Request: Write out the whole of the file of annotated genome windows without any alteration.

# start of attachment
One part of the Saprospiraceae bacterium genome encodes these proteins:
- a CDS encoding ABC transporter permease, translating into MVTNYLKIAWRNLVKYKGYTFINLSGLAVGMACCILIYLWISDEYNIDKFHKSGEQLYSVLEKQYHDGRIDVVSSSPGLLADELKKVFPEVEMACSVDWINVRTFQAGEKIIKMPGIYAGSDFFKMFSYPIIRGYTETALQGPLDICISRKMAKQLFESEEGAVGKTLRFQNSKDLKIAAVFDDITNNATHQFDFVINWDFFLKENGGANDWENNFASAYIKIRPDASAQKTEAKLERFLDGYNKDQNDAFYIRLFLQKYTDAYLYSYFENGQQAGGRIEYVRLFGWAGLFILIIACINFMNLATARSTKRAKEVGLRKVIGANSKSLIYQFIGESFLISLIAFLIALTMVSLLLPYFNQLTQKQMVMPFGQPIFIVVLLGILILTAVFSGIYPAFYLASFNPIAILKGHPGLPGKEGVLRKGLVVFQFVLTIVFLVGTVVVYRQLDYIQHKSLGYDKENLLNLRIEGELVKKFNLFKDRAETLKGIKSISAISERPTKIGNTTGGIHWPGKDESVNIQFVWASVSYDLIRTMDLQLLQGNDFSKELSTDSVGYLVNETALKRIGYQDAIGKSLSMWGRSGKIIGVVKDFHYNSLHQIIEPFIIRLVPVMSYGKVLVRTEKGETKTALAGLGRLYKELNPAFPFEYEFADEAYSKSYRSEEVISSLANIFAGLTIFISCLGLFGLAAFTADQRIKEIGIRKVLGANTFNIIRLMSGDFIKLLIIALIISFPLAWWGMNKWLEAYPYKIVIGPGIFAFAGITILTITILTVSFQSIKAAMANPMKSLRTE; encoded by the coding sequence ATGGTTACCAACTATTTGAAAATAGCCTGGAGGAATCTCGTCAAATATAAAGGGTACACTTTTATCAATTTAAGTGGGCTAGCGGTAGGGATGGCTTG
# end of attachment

One part of the Saprospiraceae bacterium genome encodes these proteins:
- a CDS encoding ABC transporter permease, translating into MVTNYLKIAWRNLVKYKGYTFINLSGLAVGMACCILIYLWISDEYNIDKFHKSGEQLYSVLEKQYHDGRIDVVSSSPGLLADELKKVFPEVEMACSVDWINVRTFQAGEKIIKMPGIYAGSDFFKMFSYPIIRGYTETALQGPLDICISRKMAKQLFESEEGAVGKTLRFQNSKDLKIAAVFDDITNNATHQFDFVINWDFFLKENGGANDWENNFASAYIKIRPDASAQKTEAKLERFLDGYNKDQNDAFYIRLFLQKYTDAYLYSYFENGQQAGGRIEYVRLFGWAGLFILIIACINFMNLATARSTKRAKEVGLRKVIGANSKSLIYQFIGESFLISLIAFLIALTMVSLLLPYFNQLTQKQMVMPFGQPIFIVVLLGILILTAVFSGIYPAFYLASFNPIAILKGHPGLPGKEGVLRKGLVVFQFVLTIVFLVGTVVVYRQLDYIQHKSLGYDKENLLNLRIEGELVKKFNLFKDRAETLKGIKSISAISERPTKIGNTTGGIHWPGKDESVNIQFVWASVSYDLIRTMDLQLLQGNDFSKELSTDSVGYLVNETALKRIGYQDAIGKSLSMWGRSGKIIGVVKDFHYNSLHQIIEPFIIRLVPVMSYGKVLVRTEKGETKTALAGLGRLYKELNPAFPFEYEFADEAYSKSYRSEEVISSLANIFAGLTIFISCLGLFGLAAFTADQRIKEIGIRKVLGANTFNIIRLMSGDFIKLLIIALIISFPLAWWGMNKWLEAYPYKIVIGPGIFAFAGITILTITILTVSFQSIKAAMANPMKSLRTE; encoded by the coding sequence ATGGTTACCAACTATTTGAAAATAGCCTGGAGGAATCTCGTCAAATATAAAGGGTACACTTTTATCAATTTAAGTGGGCTAGCGGTAGGGATGGCTTG